On the Motive of the Incarnation
Doubt I. Whether God would assume flesh by virtue of the present decree if Adam had not sinned?
§ 1. The certain is separated from the uncertain, and the state of thequestion is opened up
§ 2. The opinion of St. Thomas is preferred and bolstered by a singular foundation
§ 3. The replies of the Scotists are impugned
§ 4. The escapes sought by Suárez and others are cut off
§ 5. The challenge of a serious objection is met and the link between the Incarnation and the remediation of sin is explained
§ 6. Replies against the preceding doctrine and extrication from them
§ 7. The contrary opinion is related and some of its lines of reasoning overturned
§ 8. The challenge of two other arguments for the same opinion is met
Doubt II. Whether, if Adam had not sinned, Christ would come by virtue of another decree that God would have?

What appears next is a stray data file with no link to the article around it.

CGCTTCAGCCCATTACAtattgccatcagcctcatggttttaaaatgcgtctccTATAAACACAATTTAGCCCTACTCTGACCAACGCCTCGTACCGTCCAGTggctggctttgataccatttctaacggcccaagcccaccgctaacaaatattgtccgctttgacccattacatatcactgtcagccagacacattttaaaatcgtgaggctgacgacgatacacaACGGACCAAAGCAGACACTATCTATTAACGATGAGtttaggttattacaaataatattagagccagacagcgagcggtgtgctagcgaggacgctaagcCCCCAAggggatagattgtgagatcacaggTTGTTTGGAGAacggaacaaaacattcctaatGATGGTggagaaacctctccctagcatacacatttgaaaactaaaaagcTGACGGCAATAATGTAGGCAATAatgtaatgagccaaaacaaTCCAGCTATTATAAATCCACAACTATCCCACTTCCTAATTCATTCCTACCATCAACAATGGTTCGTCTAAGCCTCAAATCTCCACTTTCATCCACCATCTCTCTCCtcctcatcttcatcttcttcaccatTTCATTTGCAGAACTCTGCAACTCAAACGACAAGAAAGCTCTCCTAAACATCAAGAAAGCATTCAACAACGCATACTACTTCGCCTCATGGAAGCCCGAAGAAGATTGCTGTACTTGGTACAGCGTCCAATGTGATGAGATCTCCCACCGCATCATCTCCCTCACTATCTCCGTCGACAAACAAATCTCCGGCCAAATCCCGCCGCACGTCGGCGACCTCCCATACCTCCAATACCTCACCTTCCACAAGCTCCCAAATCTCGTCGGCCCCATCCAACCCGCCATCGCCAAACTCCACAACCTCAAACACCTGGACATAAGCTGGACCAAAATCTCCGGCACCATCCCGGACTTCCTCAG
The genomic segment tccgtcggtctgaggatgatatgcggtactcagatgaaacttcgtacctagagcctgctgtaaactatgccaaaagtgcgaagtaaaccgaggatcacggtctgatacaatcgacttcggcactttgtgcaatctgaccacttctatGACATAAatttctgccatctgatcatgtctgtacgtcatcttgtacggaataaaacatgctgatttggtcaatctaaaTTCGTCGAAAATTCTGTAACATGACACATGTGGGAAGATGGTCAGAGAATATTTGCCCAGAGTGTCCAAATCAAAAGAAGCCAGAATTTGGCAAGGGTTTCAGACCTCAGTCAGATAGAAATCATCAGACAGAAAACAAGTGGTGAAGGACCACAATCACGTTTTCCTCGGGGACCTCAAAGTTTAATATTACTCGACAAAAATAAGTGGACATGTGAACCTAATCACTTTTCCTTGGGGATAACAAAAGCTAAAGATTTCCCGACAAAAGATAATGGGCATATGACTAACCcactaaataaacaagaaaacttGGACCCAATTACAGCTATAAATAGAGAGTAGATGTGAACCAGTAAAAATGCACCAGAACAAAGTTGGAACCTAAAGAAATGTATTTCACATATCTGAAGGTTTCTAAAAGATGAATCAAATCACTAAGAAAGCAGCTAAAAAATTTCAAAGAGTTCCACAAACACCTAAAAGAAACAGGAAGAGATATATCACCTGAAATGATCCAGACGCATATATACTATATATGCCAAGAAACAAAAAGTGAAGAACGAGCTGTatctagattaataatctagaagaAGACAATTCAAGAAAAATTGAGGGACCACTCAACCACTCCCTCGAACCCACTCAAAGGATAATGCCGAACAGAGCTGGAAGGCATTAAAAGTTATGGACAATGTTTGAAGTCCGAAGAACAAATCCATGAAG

§ 1. The true opinion is clarified by some assertions
§ 2. The foundations of the adverse opinions are demolished
§ 1. The certain is separated from the uncertain
§ 2. The affirmative opinion is preferred
§ 3. The rationales for the contrary opinion are addressed
Doubt IV. Whether, by virtue of the present decree, Christ would come if actual sins existed, even if original sin did not exist?
§ 1. The negative opinion is preferred and contrary lines of reasoning are torn apart